Lawyer highlights third parties as main cause of subsidence claims

Insurers are losing up to £50m a year by failing to make recoveries on subsidence claims, according to subsidence specialist law firm Gaston Whybrew.

Partner Keith Gaston said most subsidence claims were caused by the drying action of roots in the shrinkable clay sub-soil beneath a property's foundations.

He said in about 75% of cases the trees belonged to a neighbour or local authority, and they were legally liable for the damage caused.

However, Gaston said claims departments and loss-adjusters reported that a significant amount of recoveries were not pursued.

"With the annual subsidence claims spend over recent years in the region of £300m, a failure to pursue just one-fifth of [recoveries] costs the insurance industry something in the region of £50m," he said.

Gaston said there were a number of reasons insurers did not attempt more recoveries.

He said busy claims departments were often bogged down by the demands of the first-party claims and overlooked the recovery aspect. Other recoveries were time-barred by the Limitation Act (1980) which restricted legal action to six years after the event.

Partner Richard Whybrew said another cause was the perception, with some justification, that legal costs would spiral out of control, dwarfing the amount being recovered, particularly as sophisticated claims management methods have reduced claims costs.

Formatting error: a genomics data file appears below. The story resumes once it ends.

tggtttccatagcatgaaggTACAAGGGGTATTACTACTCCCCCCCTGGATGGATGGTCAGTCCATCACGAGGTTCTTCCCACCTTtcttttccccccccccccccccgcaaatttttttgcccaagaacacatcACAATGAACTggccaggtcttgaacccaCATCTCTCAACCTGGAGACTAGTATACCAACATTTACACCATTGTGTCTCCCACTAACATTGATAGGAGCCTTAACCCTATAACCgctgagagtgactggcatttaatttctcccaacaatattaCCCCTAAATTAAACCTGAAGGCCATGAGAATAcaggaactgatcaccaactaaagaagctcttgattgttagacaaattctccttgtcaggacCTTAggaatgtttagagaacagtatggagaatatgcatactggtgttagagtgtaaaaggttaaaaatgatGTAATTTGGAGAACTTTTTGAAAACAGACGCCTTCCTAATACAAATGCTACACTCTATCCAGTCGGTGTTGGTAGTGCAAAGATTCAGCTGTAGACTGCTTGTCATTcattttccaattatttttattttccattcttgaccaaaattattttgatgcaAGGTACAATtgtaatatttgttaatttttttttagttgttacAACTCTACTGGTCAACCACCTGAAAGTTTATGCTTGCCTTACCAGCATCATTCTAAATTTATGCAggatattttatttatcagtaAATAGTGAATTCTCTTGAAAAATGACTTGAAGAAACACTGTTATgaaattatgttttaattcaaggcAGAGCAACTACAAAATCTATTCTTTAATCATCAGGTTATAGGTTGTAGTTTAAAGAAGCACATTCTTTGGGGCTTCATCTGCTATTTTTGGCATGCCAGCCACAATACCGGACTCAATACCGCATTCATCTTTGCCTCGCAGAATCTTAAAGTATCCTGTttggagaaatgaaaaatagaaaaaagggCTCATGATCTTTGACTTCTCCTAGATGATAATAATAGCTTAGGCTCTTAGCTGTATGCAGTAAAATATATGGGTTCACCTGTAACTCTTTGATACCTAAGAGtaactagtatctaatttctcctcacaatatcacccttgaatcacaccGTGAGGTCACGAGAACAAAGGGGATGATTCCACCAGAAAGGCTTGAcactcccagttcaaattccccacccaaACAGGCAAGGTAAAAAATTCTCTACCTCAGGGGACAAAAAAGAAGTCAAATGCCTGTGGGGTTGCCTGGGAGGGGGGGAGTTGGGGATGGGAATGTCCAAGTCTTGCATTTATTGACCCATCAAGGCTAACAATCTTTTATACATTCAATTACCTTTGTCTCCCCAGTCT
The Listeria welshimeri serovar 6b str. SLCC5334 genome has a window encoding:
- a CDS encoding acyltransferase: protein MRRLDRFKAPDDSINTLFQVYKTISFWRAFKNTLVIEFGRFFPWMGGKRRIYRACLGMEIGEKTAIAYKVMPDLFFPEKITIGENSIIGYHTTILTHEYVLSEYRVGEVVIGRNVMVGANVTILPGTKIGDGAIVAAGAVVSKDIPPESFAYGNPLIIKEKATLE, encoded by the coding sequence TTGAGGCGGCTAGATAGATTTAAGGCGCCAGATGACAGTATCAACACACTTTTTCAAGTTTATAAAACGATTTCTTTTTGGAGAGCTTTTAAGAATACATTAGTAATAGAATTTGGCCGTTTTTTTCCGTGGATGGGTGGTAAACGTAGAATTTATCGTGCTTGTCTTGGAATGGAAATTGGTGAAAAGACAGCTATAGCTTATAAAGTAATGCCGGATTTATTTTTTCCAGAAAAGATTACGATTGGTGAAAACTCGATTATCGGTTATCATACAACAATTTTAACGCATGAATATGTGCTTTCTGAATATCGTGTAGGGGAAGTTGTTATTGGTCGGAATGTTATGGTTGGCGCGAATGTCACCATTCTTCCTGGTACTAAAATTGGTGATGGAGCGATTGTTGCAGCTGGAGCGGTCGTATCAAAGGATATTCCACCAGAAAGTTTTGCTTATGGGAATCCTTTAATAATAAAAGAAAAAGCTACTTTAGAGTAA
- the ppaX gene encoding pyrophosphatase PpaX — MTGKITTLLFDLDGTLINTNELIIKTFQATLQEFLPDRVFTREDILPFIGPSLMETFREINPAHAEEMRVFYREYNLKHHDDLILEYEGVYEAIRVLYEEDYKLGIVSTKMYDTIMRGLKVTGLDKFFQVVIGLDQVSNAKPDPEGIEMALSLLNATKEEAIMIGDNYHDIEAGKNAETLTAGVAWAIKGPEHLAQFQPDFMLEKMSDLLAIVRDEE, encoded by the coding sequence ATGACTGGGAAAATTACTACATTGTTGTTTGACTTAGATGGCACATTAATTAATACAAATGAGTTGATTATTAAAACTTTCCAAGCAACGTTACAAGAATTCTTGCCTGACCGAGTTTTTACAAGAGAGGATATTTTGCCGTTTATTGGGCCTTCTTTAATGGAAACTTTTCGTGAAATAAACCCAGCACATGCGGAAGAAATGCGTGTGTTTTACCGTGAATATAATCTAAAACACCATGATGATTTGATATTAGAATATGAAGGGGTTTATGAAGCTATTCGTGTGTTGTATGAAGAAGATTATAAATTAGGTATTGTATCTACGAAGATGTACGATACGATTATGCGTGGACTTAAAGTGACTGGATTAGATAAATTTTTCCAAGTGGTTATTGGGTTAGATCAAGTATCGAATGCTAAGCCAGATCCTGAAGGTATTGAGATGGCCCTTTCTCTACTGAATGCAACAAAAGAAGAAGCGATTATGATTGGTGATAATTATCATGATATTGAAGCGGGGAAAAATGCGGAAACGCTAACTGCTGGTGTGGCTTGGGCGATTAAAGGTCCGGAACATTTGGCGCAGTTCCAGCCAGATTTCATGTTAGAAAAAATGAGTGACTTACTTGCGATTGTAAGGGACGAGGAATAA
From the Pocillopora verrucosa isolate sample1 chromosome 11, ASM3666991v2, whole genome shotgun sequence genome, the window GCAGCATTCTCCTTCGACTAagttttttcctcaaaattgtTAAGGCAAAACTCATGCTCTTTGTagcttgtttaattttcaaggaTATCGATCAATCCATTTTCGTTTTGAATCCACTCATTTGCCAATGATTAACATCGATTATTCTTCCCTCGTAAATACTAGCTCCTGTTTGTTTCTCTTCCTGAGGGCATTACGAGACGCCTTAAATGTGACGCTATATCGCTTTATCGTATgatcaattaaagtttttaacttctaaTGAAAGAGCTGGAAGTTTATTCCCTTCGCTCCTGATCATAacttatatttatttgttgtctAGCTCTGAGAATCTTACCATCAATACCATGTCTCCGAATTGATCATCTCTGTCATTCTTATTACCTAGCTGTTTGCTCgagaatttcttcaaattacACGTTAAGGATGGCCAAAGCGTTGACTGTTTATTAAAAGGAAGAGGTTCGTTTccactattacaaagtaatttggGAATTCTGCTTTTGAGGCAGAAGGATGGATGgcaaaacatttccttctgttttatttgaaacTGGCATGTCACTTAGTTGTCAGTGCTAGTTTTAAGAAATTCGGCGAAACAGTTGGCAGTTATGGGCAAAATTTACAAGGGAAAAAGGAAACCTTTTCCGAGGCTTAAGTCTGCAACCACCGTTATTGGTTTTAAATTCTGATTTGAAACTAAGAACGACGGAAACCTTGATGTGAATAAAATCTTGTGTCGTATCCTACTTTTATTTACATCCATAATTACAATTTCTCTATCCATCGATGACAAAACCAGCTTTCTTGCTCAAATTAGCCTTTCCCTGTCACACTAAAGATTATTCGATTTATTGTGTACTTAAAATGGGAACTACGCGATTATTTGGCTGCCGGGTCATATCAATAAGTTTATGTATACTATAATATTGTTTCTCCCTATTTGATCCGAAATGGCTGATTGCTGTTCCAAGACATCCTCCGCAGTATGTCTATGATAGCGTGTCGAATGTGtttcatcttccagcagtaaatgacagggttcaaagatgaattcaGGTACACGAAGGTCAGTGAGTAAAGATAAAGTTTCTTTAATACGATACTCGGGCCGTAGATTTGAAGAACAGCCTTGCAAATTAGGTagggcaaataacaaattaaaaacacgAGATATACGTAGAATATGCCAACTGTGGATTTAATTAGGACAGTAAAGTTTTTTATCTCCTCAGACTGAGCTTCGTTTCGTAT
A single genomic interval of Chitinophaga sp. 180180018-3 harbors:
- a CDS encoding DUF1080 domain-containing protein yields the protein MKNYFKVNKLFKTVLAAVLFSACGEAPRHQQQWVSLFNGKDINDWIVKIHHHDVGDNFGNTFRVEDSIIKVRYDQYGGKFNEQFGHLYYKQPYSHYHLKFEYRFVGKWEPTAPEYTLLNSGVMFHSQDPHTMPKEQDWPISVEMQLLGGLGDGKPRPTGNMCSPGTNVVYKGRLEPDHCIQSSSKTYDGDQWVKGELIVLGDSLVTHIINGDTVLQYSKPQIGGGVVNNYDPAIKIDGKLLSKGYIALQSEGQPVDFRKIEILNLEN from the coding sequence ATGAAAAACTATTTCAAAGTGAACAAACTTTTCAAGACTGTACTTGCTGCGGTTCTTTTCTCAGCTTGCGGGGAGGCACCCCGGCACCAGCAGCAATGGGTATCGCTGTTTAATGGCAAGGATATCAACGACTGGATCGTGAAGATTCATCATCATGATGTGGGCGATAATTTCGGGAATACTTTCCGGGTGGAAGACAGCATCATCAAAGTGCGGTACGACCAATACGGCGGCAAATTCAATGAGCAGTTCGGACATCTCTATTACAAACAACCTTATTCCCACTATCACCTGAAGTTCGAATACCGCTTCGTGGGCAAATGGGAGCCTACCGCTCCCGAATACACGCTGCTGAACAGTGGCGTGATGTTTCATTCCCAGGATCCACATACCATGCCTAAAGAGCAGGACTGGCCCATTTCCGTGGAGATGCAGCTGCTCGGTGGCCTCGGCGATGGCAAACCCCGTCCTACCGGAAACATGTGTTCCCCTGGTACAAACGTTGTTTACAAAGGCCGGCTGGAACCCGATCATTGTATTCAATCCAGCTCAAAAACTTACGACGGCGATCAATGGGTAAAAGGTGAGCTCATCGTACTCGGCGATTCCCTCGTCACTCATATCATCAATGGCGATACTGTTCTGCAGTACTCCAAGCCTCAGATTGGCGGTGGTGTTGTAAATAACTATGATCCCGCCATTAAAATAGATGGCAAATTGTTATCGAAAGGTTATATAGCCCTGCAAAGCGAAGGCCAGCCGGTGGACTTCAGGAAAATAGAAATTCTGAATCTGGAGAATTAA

"A benefit in pushing the recovery angle early on is that the tree-owner may be more inclined to undertake tree reduction of removal," he said.

"This will have the double benefit of potentially reducing the building the building insurer's claims outlay and, as a consequence, reducing the tree owner's potential liability."

An Association of British Insurers (ABI) spokesman said insurers pursued recoveries whenever the opportunity was open to them. But they had to weigh up the cost involved and whether the outlay outweighed the amount recoverable.